Great to see Marcus & Yvonne again. Yvonne and I have had a few coaching sessions over the last few years, I think this for Marcus is a total of 8 days coaching with me so we can really see progression from absolute beginner to improver, taking off on some nice green waves, looking down the line of the wave, timing the position one or hands to the rail, improving paddling technique, stand up, foot positioning and general stance.
Key learning objectives:
*to work on:
Key learning Objectives:
*to work on:
Wim Hof nicknamed "The Iceman" for his ability to withstand extreme cold, is the holder of 20 Guinness World Records for withstanding extreme temperatures.
He has climbed Everest and Kilimanjaro in only shorts and shoes, stayed comfortably in ice baths for hours, and run a full marathon in the highest desert (50 degrees celsius, 122 Fahrenheit) with no water & food.
I became fascinated with breathing techniques from trying to increase free diving depths & during surf coaching encouraging students to focus on breathing techniques before, during, free surfing & competition to de-stress, aid mind & physical preparation. At the end of this article I have outlined a simple technique you can start to implement now.
Wim attributes his abilities to exposure to cold, meditation and breathing techniques #mindovermatter Extensive research & testing on the Wim Hof phenomenon conducted by Drs at Yale University School of Medicine (see the study parameters & results sourced link) discovered that such methods caused "voluntary activation of the sympathetic nervous system and attenuation of the innate immune response in humans". Both the autonomic nervous system and innate immune system were regarded as systems that cannot be voluntarily influenced.
The present study demonstrates that, through practicing breathing techniques mixed with cold water immersion, the sympathetic nervous system and immune system can indeed be voluntarily influenced. Healthy volunteers in the study learned the techniques exhibited profound increases in the release of epinephrine, which in turn led to increased production of anti-inflammatory mediators and subsequent dampening of the pro-inflammatory cytokine response elicited by intravenous administration of bacterial endotoxin. Increased oxygen retention in the cells leads to a greater state of alkalosis & reduced production of the stress hormone cortisone. It is well thought of in modern medicine that stress is a major underlying cause of many illnesses.
Wim Hof method is very simple, deep breath retention slow exhalation & gradual immersion into cold water. A similar practice of many yogis for thousands of years.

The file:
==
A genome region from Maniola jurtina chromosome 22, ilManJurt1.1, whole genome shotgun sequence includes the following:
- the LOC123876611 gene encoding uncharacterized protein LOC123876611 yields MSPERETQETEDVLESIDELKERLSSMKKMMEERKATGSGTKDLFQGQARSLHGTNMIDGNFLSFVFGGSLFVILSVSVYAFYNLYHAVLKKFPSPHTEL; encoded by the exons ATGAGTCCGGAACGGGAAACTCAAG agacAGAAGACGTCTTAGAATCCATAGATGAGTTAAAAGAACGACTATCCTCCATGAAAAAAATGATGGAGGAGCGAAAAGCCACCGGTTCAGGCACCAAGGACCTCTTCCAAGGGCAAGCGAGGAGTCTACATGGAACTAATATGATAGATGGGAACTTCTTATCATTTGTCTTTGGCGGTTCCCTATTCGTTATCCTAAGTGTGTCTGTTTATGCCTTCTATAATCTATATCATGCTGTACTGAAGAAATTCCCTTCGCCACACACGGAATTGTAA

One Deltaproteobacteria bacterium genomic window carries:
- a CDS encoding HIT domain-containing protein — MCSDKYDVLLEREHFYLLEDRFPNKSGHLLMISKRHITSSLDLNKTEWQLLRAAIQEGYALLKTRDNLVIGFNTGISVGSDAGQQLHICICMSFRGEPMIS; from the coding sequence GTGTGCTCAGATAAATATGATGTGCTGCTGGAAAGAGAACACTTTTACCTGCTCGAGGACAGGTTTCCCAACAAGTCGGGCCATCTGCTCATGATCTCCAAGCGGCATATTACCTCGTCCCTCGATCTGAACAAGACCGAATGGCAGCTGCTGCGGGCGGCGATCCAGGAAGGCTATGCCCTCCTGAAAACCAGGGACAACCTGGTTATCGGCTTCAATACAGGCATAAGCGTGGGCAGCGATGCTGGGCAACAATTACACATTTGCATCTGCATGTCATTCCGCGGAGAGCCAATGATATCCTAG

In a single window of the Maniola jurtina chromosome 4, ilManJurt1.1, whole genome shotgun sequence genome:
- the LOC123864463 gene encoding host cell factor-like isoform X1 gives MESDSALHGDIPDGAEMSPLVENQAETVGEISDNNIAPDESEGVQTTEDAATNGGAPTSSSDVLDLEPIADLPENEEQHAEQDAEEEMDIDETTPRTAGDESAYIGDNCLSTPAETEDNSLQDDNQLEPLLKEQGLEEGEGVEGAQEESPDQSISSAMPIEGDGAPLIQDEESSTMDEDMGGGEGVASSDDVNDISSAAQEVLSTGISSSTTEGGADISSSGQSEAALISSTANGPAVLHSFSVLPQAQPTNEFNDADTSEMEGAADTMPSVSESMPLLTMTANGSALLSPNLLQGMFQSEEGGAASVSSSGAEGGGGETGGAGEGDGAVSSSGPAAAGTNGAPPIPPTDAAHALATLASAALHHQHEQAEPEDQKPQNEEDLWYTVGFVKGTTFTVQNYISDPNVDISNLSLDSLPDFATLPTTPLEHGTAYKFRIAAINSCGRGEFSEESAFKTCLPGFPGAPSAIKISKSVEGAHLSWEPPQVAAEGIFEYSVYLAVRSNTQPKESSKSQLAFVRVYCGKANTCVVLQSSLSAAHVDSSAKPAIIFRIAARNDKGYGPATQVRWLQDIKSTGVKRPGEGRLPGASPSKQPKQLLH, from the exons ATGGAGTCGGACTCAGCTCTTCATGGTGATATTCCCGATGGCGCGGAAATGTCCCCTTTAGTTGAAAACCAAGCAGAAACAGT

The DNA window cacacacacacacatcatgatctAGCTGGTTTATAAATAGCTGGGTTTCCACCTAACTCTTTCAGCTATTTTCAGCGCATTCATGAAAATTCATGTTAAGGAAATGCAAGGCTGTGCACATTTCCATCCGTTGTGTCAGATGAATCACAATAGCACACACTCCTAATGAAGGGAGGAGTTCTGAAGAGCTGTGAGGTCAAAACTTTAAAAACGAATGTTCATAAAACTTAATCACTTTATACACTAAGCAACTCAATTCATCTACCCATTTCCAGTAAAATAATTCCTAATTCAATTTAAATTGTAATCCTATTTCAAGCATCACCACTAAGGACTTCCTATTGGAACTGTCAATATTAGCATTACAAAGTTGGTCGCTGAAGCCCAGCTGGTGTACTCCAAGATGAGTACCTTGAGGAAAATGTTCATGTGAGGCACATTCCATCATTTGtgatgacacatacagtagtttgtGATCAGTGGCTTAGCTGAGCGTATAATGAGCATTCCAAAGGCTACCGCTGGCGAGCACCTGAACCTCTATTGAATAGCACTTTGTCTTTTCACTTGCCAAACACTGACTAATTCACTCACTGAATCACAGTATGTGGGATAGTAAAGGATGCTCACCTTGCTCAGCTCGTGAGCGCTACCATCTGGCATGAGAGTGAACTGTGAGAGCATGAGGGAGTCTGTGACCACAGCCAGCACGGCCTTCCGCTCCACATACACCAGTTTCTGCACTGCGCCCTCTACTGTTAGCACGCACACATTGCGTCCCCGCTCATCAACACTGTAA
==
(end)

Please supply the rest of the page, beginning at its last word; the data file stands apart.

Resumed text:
1) Get comfortable
Sit in a meditation posture, whatever is most comfortable for you. Make sure you can expand your lungs freely without feeling any constriction. It is recommended to do this practice right after waking up since your stomach is still empty or before a meal.
2) 30 Power Breaths
Imagine you’re blowing up a balloon. Inhale through the nose or mouth and exhale through the mouth in short but powerful bursts. Keep a steady pace and use your midriff fully. Close your eyes and do this around 30 times. Symptoms could be light-headedness, tingling sensations in the body.
3) The Hold, retention after exhalation
After the 30 rapid successions of breath cycles, draw the breath in once more and fill the lungs to maximum capacity without using any force. Then let the air out and hold for as long as you can without force. Hold the breath until you experience the gasp reflex.
4) Recovery Breath
Inhale to full capacity. Feel your chest expanding. When you are at full capacity, hold the breath for around 10 seconds and this will be round one. The breathing exercise can be repeated 3 rounds after each other.
5) After having completed the breathing exercise take your time to enjoy the feeling afterward. This feeling will be more and more like a meditation.
When you start doing these exercises we recommend to take your time recovering from the breathing exercise. After doing the breathing exercise and you feel good, you can start with taking the cold shower.
Watch the documentary of Wim Hof he outlines & proves his extraordinary simple methods.
The Proceedings of the National Academy of Sciences of the USA
Author: Justin West
Surfer, Freediver & MMA enthusiast runs surfing & training programs in the Portuguese Algarve, Maldives & Madagascar.
I am a happy, positive person although I have not always been this way, through trial and error, through pain and a bit of suffering I have found what works for me;